Last week, the New York Times published a story detailing presidential hopeful Amy Klobuchar’s purportedly poor treatment of her staff—the latest in a series of articles on the same subject. Some see the allegations, largely made by anonymous former staffers, as evidence of an abusive boss, while others have criticized the media for scrutinizing behavior that is not similarly condemned when it is perpetrated by male politicians.
Many of the accusations against Klobuchar depict a particular boss who is easy to displease and quick to anger. “This is the worst press staff I ever had,” the Minnesota senator once told employees, according to the Times—an insult she reportedly directed at previous and subsequent groups of staffers. According to Buzzfeed, Klobuchar accidentally hit an aide with a binder after throwing the object in rage. Other anecdotes are as strange as they are telling. The New York Times reports an incident in which Klobuchar chastised an aide for forgetting to bring her a fork for her salad, and then, because she was on a short flight with no utensils available, proceeded to eat the salad with a comb. When she was finished with said comb, Klobuchar reportedly demanded that another staff member clean it.
One former employee told Buzzfeed that such revelations about Klobuchar are important because they indicate a leadership style that is similar to the chaotic behavior of Donald Trump.
“The reason it matters is when I hear the descriptors of our current president and how he lacks responsibility and everyone is to blame, and there’s erratic behavior, name-calling,” she said. “It’s unfortunate, but you’re also describing her.”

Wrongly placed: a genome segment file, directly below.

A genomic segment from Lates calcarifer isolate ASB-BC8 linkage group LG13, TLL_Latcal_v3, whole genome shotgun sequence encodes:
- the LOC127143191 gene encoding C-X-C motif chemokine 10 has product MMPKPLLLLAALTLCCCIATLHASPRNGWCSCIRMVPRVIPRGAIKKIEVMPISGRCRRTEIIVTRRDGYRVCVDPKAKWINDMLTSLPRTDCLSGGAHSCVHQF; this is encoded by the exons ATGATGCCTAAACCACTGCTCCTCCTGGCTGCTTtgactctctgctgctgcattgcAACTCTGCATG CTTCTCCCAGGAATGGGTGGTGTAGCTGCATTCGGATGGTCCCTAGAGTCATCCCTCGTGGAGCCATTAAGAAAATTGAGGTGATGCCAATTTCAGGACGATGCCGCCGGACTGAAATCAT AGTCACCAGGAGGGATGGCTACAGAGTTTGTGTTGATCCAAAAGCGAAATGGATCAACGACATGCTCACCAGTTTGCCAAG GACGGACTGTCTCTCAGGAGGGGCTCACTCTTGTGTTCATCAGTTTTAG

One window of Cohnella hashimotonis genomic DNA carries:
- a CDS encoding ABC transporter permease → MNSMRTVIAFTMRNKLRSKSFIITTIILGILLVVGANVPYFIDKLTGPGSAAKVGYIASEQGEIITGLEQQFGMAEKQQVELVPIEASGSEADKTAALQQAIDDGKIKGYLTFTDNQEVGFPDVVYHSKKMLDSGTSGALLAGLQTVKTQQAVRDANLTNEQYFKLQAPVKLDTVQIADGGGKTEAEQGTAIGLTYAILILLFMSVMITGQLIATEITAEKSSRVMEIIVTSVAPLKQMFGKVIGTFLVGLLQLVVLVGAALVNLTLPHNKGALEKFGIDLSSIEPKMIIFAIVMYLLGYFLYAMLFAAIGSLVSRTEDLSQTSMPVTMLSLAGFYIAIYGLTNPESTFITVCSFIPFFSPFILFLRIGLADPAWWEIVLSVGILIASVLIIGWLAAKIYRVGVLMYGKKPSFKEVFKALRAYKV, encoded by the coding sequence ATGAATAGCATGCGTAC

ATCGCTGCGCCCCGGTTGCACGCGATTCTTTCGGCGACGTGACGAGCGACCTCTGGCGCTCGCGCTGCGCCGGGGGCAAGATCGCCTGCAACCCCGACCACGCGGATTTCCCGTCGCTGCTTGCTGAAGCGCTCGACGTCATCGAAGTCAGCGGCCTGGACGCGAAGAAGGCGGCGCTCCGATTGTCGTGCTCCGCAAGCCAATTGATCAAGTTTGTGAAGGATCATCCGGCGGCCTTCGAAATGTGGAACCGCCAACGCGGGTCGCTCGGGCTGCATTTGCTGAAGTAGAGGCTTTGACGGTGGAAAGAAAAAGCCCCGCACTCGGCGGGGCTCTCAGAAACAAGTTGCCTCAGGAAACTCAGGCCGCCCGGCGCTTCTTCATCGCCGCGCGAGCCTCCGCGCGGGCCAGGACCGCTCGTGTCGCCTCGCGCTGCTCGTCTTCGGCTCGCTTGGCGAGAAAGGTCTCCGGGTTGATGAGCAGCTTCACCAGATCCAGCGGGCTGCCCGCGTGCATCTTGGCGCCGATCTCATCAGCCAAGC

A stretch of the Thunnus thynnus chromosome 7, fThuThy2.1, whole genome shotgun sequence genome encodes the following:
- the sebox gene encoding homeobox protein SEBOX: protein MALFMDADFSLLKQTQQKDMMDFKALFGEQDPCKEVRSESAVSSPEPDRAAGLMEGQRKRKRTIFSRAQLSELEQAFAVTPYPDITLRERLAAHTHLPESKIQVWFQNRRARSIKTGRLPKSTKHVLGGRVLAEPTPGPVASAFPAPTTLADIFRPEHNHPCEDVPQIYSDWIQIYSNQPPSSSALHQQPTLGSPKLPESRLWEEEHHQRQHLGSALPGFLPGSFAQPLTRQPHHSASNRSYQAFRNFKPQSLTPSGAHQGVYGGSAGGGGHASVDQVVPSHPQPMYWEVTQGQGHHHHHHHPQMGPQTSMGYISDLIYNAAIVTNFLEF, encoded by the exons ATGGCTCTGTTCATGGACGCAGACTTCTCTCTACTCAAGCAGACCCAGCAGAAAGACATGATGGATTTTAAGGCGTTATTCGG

Earlier this month, the Huffington Post reported that three people had withdrawn from Klobuchar’s 2020 presidential campaign over her reputation for mistreating employees. Klobuchar did at one point have the highest employee turnover of any Senate office, according to a survey by the online portal LegiStorm, though she has since dropped to third on the list.
Klobuchar also has a reputation for being a highly effective politician, known for her willingness to effect change through bipartisan co-operation, which helped her pass more laws than any of her colleagues in the Senate, a 2016 analysis found. Critics say that the focus on Klobuchar’s harsh management style is sexist, and that notoriously volatile male politicians are not called out for being similarly difficult to work with.
“Imagine, for a moment, that comb-gate didn’t involve Klobuchar, but a different politician on a plane in 2008,” Laura McGann writes in Vox. “John McCain’s short fuse was no secret. But if he’d gotten mad at a staffer who gave him lunch with no way to eat it, would it be the opening to a New York Times story over a decade later? Probably not.”